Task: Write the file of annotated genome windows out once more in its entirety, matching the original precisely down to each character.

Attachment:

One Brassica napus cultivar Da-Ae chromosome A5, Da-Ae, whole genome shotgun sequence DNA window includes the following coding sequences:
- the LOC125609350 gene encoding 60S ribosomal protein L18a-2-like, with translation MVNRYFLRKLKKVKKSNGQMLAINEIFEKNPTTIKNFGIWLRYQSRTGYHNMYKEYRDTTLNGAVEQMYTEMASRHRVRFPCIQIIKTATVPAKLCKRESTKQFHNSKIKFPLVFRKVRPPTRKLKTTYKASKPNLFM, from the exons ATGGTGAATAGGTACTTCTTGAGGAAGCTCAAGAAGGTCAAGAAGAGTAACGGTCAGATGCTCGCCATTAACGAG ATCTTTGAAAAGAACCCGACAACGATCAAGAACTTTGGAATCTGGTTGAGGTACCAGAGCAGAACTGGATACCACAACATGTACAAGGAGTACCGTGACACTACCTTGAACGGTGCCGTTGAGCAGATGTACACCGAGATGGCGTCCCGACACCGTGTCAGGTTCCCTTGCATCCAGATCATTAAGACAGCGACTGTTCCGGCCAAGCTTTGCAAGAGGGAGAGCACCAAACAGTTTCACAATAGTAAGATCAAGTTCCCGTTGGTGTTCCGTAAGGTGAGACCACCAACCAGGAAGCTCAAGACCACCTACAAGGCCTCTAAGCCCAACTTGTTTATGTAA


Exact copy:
One Brassica napus cultivar Da-Ae chromosome A5, Da-Ae, whole genome shotgun sequence DNA window includes the following coding sequences:
- the LOC125609350 gene encoding 60S ribosomal protein L18a-2-like, with translation MVNRYFLRKLKKVKKSNGQMLAINEIFEKNPTTIKNFGIWLRYQSRTGYHNMYKEYRDTTLNGAVEQMYTEMASRHRVRFPCIQIIKTATVPAKLCKRESTKQFHNSKIKFPLVFRKVRPPTRKLKTTYKASKPNLFM, from the exons ATGGTGAATAGGTACTTCTTGAGGAAGCTCAAGAAGGTCAAGAAGAGTAACGGTCAGATGCTCGCCATTAACGAG ATCTTTGAAAAGAACCCGACAACGATCAAGAACTTTGGAATCTGGTTGAGGTACCAGAGCAGAACTGGATACCACAACATGTACAAGGAGTACCGTGACACTACCTTGAACGGTGCCGTTGAGCAGATGTACACCGAGATGGCGTCCCGACACCGTGTCAGGTTCCCTTGCATCCAGATCATTAAGACAGCGACTGTTCCGGCCAAGCTTTGCAAGAGGGAGAGCACCAAACAGTTTCACAATAGTAAGATCAAGTTCCCGTTGGTGTTCCGTAAGGTGAGACCACCAACCAGGAAGCTCAAGACCACCTACAAGGCCTCTAAGCCCAACTTGTTTATGTAA